Of course, with a title like Hit and Run, you’d have to expect some kind of vehicular transportation. You can’t expect Homer to run around Springfield on foot; in fact, he’ll let you know that he’s not in any condition to do that. There’s two different ways to solve this little health problem: The first is by buying a car with coins collected from around town or successfully completed tasks. The second way is by another feature of GTA that’s been tweaked somewhat, because Hit and Run allows your characters to “carjack” any vehicle by hitching a ride with any driver. This allows you to control just about any car in the city limits. While it’s been cleaned up considerably, borrowing these vehicles doesn’t preclude you from being a terror to the population. You can drive through trees, mailboxes, or even townsfolk, just as you can run up and slap around a pedestrian on the street (and receive money for it!), but expect to pay somewhat of a price. Raise your menace meter too much, and the cops will quickly descend on your location, fining you $50 for your transgressions.
Hit and Run has made the town of Springfield look just as vibrant as it does on the TV every week. A huge, highly detailed city, Hit and Run presents a very large town which grows in size and scale as players progress through every level. Like I said earlier, fans of the show will constantly say to themselves, “Hey, I know that place!” or “So that’s where that is!” This is an impressive achievement. The characters themselves have made the transitions from the 2D world to the 3D world decently, with some smooth animation and details on each model. There are some detractions, however, that complicate the great environments. The first, and possibly most glaring, are the camera issues, which sometimes gets hung up on the corners of buildings or other objects. This can really be complicated when you’re trying to navigate through a level and you find the camera won’t track you as well as it should, even though you’re supposed to be able to control it on your own. Even worse, there are some serious clipping issues that will arise seemingly at random. Finally, the frame rate for the game can be particularly unstable, primarily around burning cars or exploding boxes full of coins, causing very noticeable slowdown.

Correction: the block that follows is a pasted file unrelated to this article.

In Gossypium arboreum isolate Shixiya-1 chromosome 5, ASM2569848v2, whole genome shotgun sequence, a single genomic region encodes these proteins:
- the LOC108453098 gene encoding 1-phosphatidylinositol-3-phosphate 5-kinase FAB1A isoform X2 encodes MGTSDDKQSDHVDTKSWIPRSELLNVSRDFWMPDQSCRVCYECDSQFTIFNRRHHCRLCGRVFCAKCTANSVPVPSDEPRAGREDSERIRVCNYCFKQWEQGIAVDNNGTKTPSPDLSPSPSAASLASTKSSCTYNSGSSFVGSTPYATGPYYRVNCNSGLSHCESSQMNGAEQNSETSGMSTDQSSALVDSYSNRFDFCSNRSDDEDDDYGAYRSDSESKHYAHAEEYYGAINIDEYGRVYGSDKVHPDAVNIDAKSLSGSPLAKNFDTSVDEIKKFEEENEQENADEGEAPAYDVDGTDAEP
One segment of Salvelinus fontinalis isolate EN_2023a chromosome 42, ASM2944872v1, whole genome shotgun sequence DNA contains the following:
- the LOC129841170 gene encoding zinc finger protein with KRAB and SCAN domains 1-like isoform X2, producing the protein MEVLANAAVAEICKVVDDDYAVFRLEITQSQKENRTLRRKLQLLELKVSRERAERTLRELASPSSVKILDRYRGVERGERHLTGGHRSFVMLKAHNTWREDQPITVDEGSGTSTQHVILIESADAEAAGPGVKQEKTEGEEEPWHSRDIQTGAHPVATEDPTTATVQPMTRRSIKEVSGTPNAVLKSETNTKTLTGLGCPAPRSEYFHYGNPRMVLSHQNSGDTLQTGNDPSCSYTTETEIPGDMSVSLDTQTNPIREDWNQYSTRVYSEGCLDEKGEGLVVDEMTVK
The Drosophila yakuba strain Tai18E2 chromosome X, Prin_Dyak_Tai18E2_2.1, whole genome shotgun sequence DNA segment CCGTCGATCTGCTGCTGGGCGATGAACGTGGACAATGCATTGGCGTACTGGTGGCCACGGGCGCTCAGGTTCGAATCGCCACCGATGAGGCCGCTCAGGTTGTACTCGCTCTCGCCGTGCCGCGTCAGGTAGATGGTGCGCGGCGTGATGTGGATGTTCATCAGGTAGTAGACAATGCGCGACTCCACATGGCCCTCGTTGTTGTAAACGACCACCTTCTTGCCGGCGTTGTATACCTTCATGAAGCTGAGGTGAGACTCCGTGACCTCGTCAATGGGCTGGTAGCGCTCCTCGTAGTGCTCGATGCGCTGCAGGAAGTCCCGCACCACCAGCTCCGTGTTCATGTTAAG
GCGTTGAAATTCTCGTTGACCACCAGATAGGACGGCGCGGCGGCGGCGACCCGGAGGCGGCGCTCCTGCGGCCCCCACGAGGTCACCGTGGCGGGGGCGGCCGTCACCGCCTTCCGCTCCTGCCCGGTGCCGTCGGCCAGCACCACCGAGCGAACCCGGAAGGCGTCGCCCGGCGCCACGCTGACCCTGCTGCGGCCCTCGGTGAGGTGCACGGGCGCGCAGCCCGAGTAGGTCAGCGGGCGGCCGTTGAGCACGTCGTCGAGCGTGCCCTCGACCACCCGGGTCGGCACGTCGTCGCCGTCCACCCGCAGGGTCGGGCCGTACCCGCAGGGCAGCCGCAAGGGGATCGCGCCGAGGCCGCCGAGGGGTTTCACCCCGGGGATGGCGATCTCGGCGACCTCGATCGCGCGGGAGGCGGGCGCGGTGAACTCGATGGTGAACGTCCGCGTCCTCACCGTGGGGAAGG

If it’s a Simpsons game, you expect some kind of solid sound clips or at the very least some decent delivery during cutscenes. Hit and Run far surpasses any previous Simpsons title, with a huge dedication by the cast of the show. Every actor has provided their considerable talent to the dialogue for the game, culminating with hilarious one-liners, cutscenes and other effects. Musically, many pieces from the show have been included, and, at times, remixed to give a very lively, dynamic feel to the soundtrack. In fact, the only downside that I can truly see is that the number of one-liners that are delivered seem to repeat themselves a lot. Every now and then, a character will say something at random, but you can only hear the same line so many times before you want to hear something else.
While it’s not perfect, The Simpsons: Hit and Run is easily the greatest Simpsons game that’s been released. A solid script, good gameplay and a huge dose of humor makes this game stand out as a nice platformer. Unfortunately, technical issues prevent this game from truly standing out as exceptional. But, if you’re a fan of this long running show, you owe it to yourself to pick up and play this game.